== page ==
Editorial: Wise move on longevity bonus

photo by: Journal-World Photo Illustration

Lawrence Journal-World Editorial

The Lawrence City Commission was right to begin the process of moving the city away from paying employees longevity bonuses.

On Tuesday, commissioners voted to adopt a new policy that tiers and caps longevity bonuses paid to qualifying employees beginning in 2019. The policy eliminates the payments for employees hired after Jan. 1, 2019. City staff said the change should save $64,000 and recommended that money be used for wage increases and merit pay bumps.

Current policy pays $48 per year of service for all employees who have worked for the city more than five years. Under the new policy, eligible employees not covered by a union contract will fall into one of four tiers, with the maximum payment capped at $1,000. Longevity payments will be $250 for five to nine years of service, $500 for 10 to 14 years, $750 for 15 to 19 years and $1,000 for 20 or more years of service.

The longevity bonuses, paid each year in December, total approximately $7.5 million over the past 20 years, the city reported. This year’s longevity payments, which are not affected by the policy adopted Tuesday, will cost the city about $473,000.

The bonuses, which were technically discretionary, had become so standard that employees began to regard them as part of their income. Indeed, the city’s Employee Relations Council and the local firefighters union, Local 1596, opposed the new policy and asked that the payments be continued for current and future employees. Several city employees said they rely on the bonuses and that the payments help retain employees.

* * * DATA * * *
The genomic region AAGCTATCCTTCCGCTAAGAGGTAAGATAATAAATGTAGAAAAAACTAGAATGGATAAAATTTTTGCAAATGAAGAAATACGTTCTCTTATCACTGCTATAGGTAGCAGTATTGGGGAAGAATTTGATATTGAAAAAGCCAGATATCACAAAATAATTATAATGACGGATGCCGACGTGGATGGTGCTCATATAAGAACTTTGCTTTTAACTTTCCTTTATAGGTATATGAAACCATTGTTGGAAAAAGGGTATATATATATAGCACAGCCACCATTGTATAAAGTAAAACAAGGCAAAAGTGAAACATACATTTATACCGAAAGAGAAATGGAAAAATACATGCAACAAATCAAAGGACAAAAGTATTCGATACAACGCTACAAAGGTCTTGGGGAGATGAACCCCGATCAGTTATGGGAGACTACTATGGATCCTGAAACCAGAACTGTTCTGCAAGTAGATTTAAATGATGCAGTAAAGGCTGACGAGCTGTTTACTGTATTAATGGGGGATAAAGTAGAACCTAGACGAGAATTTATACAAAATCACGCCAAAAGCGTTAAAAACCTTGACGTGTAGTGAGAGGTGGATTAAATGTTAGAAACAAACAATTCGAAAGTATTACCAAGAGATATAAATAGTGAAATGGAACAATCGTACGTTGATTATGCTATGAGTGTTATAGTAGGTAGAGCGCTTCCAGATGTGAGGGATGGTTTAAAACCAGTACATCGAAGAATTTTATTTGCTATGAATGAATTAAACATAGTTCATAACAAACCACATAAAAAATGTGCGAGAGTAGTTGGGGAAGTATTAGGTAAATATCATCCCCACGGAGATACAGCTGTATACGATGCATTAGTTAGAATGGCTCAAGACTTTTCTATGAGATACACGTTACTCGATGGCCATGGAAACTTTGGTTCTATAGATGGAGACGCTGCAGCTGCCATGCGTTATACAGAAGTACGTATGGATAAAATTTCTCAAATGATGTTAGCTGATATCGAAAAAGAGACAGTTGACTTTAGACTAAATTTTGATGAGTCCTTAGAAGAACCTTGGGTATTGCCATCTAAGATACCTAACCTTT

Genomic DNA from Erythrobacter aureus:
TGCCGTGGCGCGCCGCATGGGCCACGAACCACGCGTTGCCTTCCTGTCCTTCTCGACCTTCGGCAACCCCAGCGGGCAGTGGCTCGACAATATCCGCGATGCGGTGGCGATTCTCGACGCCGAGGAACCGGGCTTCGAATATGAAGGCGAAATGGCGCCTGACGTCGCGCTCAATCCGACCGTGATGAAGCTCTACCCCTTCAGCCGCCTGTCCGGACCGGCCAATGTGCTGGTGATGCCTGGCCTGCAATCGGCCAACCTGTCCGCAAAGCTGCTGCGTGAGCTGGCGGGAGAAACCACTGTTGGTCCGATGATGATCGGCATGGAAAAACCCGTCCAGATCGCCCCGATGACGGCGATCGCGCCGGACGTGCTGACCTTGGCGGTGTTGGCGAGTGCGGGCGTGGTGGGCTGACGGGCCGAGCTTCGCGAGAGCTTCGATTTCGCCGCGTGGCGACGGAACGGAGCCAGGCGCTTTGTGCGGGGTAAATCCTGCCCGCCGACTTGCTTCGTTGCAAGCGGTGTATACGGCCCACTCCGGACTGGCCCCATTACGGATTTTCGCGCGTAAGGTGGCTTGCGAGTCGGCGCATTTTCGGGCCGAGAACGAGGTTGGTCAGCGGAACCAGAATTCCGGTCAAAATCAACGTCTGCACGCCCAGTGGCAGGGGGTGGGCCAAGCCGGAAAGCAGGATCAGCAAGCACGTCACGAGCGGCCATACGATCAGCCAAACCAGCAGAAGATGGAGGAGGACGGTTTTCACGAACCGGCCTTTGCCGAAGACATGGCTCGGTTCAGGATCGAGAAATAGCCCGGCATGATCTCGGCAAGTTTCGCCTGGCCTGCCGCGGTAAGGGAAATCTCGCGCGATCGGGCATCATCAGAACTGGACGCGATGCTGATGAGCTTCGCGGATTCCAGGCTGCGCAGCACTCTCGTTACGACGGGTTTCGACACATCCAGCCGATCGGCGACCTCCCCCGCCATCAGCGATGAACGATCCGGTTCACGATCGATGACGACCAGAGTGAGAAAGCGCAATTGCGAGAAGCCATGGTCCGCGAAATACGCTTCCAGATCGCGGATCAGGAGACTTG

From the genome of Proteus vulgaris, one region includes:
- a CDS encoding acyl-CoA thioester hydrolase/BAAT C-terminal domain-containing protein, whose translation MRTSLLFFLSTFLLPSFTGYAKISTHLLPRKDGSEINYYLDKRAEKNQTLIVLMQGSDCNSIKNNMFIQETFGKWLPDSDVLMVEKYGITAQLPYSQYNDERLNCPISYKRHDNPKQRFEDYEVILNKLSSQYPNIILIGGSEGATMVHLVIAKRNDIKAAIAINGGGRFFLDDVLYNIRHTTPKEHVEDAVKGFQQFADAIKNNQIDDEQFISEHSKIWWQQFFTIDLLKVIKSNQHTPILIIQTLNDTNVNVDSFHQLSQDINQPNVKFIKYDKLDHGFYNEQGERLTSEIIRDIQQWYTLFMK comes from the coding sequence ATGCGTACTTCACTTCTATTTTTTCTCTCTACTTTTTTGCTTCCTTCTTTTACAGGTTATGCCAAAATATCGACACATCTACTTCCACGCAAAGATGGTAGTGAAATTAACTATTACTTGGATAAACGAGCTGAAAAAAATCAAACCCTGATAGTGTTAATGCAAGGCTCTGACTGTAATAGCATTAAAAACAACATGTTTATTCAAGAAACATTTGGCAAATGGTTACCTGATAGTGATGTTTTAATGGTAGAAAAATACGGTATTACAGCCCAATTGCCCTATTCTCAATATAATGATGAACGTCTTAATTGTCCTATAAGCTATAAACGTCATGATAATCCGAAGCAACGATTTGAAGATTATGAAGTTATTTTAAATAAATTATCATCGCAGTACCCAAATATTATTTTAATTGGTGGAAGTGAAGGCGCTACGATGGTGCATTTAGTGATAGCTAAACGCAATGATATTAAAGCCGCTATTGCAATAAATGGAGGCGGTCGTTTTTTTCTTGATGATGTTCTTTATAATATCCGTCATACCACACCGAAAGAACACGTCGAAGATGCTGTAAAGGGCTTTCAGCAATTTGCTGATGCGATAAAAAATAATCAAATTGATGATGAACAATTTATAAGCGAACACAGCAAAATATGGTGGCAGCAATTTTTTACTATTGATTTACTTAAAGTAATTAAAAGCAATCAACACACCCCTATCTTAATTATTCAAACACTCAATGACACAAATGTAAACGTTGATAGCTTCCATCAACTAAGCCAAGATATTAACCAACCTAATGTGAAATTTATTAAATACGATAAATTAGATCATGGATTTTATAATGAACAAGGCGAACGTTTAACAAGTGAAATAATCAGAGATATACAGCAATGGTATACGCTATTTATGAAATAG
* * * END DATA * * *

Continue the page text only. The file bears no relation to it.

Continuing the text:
The impetus for the change came from the city’s negotiations with its police officers union. McGrath Human Resources Group, a consultant the city used as part of the police negotiations, provided a report noting that longevity payments are not effective and such funds would be better spent ensuring fair market compensation for all employees.

Indeed, the city has fallen behind on providing competitive wages and merit increases, in part because of the longevity bonuses. “The taxpayers are relying on us to deploy the resources that they entrust us as effectively as we can,” Mayor Stuart Boley said. “And I’m concerned about the fact that we haven’t been funding the merit pools and we haven’t been dealing with market adjustments in the (nonunion contract) area of our employment.”

The city of Lawrence should absolutely work to ensure wages and benefits for nonunion employees are competitive enough to recruit and retain a great staff. But paying year-end bonuses based purely on seniority — at the expense of merit increases — is the wrong strategy, and the city is right to begin phasing out such bonuses.


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